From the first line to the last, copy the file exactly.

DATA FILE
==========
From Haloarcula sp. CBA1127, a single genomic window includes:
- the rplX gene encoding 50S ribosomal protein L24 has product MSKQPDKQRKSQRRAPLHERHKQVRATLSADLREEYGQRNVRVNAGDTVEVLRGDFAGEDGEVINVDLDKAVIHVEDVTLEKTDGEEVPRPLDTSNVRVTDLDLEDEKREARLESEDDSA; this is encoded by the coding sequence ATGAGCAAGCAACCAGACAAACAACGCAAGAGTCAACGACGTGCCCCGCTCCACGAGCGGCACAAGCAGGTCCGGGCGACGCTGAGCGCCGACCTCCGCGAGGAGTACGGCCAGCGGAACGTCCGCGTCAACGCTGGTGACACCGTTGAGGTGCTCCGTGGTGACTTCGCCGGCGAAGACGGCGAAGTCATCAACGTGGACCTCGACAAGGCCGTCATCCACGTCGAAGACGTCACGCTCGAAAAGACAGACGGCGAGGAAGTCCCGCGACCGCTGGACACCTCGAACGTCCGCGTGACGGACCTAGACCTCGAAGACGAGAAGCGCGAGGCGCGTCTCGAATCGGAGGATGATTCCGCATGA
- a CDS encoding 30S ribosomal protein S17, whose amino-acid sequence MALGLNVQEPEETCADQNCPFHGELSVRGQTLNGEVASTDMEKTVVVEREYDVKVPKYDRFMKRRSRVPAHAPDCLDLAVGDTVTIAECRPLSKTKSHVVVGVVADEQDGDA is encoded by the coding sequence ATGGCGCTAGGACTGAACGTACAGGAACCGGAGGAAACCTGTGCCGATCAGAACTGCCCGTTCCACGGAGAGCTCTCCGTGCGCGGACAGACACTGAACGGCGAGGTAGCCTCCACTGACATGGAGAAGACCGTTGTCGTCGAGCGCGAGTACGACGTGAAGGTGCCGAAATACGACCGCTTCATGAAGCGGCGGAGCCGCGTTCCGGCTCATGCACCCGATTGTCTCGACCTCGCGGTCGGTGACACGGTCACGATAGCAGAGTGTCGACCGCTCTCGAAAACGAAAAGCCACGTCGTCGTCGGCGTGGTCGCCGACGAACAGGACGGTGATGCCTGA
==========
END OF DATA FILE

From Haloarcula sp. CBA1127, a single genomic window includes:
- the rplX gene encoding 50S ribosomal protein L24 has product MSKQPDKQRKSQRRAPLHERHKQVRATLSADLREEYGQRNVRVNAGDTVEVLRGDFAGEDGEVINVDLDKAVIHVEDVTLEKTDGEEVPRPLDTSNVRVTDLDLEDEKREARLESEDDSA; this is encoded by the coding sequence ATGAGCAAGCAACCAGACAAACAACGCAAGAGTCAACGACGTGCCCCGCTCCACGAGCGGCACAAGCAGGTCCGGGCGACGCTGAGCGCCGACCTCCGCGAGGAGTACGGCCAGCGGAACGTCCGCGTCAACGCTGGTGACACCGTTGAGGTGCTCCGTGGTGACTTCGCCGGCGAAGACGGCGAAGTCATCAACGTGGACCTCGACAAGGCCGTCATCCACGTCGAAGACGTCACGCTCGAAAAGACAGACGGCGAGGAAGTCCCGCGACCGCTGGACACCTCGAACGTCCGCGTGACGGACCTAGACCTCGAAGACGAGAAGCGCGAGGCGCGTCTCGAATCGGAGGATGATTCCGCATGA
- a CDS encoding 30S ribosomal protein S17, whose amino-acid sequence MALGLNVQEPEETCADQNCPFHGELSVRGQTLNGEVASTDMEKTVVVEREYDVKVPKYDRFMKRRSRVPAHAPDCLDLAVGDTVTIAECRPLSKTKSHVVVGVVADEQDGDA is encoded by the coding sequence ATGGCGCTAGGACTGAACGTACAGGAACCGGAGGAAACCTGTGCCGATCAGAACTGCCCGTTCCACGGAGAGCTCTCCGTGCGCGGACAGACACTGAACGGCGAGGTAGCCTCCACTGACATGGAGAAGACCGTTGTCGTCGAGCGCGAGTACGACGTGAAGGTGCCGAAATACGACCGCTTCATGAAGCGGCGGAGCCGCGTTCCGGCTCATGCACCCGATTGTCTCGACCTCGCGGTCGGTGACACGGTCACGATAGCAGAGTGTCGACCGCTCTCGAAAACGAAAAGCCACGTCGTCGTCGGCGTGGTCGCCGACGAACAGGACGGTGATGCCTGA